Being a Bengalee, I am no stranger to ‘Katwa’ doll-making, a colourful wooden doll-art of Bengal, specifically Burdwan (or ‘Borddhomaan’, as we call it). These dolls, vibrant but unique, have adorned our homes and workplaces for as long as we can remember. On a shelf, inside a showcase, beside a flower-vase or simply perched on the center table – take a good look at any Bengali household and you are sure to find a pair or two of ‘kaather putul‘ (literally wooden dolls), just there to accentuate the decor of the room.
In fact, these dolls have become a part of Bengali craft and decor in such a way, it is not uncommon to find craftsmen selling these at fairs and functions, in cities or by village roads and people buying them like hotcakes despite already having many at home.
Nutangram: the remote hamlet of doll-makers:
Today, in this digital era, when fast-paced lifestyle is the norm and social media validation seems indispensable, this art form, like all things simple, is faced with declining popularity. Yet, very few places in Bengal are still trying to keep the tradition of doll-making alive. Nutangram, a village in Burdwan, about four hours’ drive from Kolkata, is one.
Every household in this village, boasts of at least one person who excels at this particular craft. The shapes are first chiseled from a variety of woods, including Gamar, Mango, Shimul, Ata, Chatim wood, and then polished to achieve a smoother texture. Thereafter, the dolls are painted in dazzling hues, bright enough to make each one a signature piece of an entire décor!
The woodwork is remarkable to begin with, but the paintwork is no less impressive. Each brushstroke speaks of absolute precision. The detailing on the ‘sarees’ of the bride dolls is so intricate that you almost miss that the dolls have no limbs! Available in various shapes and sizes, these dolls are most popular in Gour-Nitai, Radha-Krishna, divine deities, owl and royal couple forms. The skilled craftsmen also fashion stools, lampshades, bookcases and more, from the Katwa doll art.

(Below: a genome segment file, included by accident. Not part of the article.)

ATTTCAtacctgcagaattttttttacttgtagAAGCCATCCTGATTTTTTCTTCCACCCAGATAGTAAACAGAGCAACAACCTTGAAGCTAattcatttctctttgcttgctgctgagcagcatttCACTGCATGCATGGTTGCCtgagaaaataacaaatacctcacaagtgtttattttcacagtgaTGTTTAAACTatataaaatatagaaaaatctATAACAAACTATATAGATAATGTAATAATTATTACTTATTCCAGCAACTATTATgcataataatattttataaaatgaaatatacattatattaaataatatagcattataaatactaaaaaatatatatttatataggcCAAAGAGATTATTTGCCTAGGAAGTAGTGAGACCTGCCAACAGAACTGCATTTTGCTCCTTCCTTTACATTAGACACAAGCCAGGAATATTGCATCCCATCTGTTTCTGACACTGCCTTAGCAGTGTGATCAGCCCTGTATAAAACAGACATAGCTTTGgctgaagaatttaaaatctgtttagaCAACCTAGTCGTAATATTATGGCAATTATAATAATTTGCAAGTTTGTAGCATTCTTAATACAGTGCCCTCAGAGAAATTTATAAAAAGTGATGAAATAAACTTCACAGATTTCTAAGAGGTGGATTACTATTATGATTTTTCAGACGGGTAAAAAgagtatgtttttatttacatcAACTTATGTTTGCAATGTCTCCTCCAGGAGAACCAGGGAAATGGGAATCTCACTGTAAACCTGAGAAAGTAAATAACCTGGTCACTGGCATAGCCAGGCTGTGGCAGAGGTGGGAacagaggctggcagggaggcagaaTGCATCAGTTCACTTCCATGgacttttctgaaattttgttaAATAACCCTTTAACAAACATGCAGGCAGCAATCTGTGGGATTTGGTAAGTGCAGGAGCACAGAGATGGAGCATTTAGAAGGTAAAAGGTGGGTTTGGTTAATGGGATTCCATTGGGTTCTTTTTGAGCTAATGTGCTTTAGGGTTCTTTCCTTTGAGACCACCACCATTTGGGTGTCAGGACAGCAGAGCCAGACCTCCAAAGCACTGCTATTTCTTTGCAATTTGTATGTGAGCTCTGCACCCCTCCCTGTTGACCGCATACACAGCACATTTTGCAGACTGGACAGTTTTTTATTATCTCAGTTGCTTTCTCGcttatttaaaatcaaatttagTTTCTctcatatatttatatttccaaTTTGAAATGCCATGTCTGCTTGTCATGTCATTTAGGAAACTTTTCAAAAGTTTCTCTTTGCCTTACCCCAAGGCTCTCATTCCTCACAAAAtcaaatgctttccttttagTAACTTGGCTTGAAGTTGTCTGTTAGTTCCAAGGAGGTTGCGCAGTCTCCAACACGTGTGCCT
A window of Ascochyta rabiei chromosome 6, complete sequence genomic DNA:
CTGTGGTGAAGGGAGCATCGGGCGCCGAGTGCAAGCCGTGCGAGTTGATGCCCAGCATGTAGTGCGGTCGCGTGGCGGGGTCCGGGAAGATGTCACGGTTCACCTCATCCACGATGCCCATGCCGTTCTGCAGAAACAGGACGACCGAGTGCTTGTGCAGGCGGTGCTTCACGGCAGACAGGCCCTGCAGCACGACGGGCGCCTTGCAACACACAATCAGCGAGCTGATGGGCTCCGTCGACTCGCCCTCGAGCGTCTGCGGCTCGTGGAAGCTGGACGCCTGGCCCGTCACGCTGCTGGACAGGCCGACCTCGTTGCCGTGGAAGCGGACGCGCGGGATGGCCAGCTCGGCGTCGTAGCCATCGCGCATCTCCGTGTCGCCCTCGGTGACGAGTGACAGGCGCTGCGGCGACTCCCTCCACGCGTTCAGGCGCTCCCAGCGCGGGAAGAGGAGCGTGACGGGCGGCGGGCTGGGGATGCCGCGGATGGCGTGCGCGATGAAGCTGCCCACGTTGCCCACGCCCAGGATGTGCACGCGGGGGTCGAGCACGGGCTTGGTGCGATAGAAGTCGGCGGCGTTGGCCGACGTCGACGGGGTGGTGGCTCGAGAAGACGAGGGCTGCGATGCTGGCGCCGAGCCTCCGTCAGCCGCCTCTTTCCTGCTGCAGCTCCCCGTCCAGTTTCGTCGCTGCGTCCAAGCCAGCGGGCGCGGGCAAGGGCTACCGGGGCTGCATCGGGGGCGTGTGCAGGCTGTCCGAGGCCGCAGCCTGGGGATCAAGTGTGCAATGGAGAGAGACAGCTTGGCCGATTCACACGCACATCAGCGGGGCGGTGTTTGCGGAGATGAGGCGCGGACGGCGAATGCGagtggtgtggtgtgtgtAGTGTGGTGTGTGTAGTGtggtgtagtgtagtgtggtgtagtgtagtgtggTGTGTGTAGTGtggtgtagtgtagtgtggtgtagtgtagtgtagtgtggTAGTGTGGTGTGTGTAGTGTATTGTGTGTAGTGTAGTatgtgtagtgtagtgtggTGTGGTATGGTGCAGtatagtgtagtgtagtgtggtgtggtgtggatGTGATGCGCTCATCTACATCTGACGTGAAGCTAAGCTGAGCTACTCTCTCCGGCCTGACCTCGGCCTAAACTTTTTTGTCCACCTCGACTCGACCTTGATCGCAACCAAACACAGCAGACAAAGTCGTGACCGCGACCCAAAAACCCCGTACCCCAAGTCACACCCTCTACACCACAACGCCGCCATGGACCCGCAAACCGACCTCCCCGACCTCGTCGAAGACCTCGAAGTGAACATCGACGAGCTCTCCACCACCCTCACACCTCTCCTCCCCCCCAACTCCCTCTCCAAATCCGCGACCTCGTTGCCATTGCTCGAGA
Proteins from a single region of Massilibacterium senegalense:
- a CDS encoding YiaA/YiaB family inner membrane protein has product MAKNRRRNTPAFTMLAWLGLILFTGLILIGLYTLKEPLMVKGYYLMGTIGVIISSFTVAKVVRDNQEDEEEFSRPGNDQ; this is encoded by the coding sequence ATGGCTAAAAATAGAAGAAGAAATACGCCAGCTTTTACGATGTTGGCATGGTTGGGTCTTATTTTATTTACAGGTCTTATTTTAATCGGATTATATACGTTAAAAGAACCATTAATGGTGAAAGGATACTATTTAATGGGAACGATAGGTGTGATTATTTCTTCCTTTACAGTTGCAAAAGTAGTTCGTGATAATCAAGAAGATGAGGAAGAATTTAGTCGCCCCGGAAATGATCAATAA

But how did this art form come to be, and when?
It is believed that the artisans of Nutangram were stone-carvers first, working under the patronage of the Burdwan royal family. However, after the downfall of the royal dynasty, the stone-carving industry faced decline and the artisans gradually took up wood-carving. During the Bhakti Movement, this art form reached its zenith and the wooden dolls of deities became of utmost importance. In fact, the owl figurines, believed to be the companions of Devi Lakshmi, Goddess of prosperity, are worshipped alongside the Gour-Nitai and Radha-Krishna idols to this day. Most of the artisans of Nutangram have the last name Bhaskar, meaning sculptor, or Sutradhar, meaning story-teller.
Forever fascinated with this craft, I decided to give it a try! All I can say is that from picking up the paint-brush to putting the finishing touches on the figurine, it was an enriching experience indeed. Its aesthetic value is for you to decide.